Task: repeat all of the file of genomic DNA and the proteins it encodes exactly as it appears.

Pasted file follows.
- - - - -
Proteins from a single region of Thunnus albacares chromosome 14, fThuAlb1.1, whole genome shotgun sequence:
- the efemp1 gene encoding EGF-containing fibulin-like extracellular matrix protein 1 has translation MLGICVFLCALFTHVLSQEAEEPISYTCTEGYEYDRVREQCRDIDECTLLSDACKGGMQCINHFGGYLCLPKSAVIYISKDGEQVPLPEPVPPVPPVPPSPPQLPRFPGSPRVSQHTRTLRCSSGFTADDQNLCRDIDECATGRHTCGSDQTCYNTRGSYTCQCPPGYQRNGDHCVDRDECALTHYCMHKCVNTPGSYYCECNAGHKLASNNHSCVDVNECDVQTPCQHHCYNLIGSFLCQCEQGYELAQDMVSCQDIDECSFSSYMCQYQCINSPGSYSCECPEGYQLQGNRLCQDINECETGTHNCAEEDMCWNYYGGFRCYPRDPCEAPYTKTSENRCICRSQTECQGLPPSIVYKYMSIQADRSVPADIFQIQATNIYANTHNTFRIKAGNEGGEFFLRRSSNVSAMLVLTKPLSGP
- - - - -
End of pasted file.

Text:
Proteins from a single region of Thunnus albacares chromosome 14, fThuAlb1.1, whole genome shotgun sequence:
- the efemp1 gene encoding EGF-containing fibulin-like extracellular matrix protein 1 has translation MLGICVFLCALFTHVLSQEAEEPISYTCTEGYEYDRVREQCRDIDECTLLSDACKGGMQCINHFGGYLCLPKSAVIYISKDGEQVPLPEPVPPVPPVPPSPPQLPRFPGSPRVSQHTRTLRCSSGFTADDQNLCRDIDECATGRHTCGSDQTCYNTRGSYTCQCPPGYQRNGDHCVDRDECALTHYCMHKCVNTPGSYYCECNAGHKLASNNHSCVDVNECDVQTPCQHHCYNLIGSFLCQCEQGYELAQDMVSCQDIDECSFSSYMCQYQCINSPGSYSCECPEGYQLQGNRLCQDINECETGTHNCAEEDMCWNYYGGFRCYPRDPCEAPYTKTSENRCICRSQTECQGLPPSIVYKYMSIQADRSVPADIFQIQATNIYANTHNTFRIKAGNEGGEFFLRRSSNVSAMLVLTKPLSGP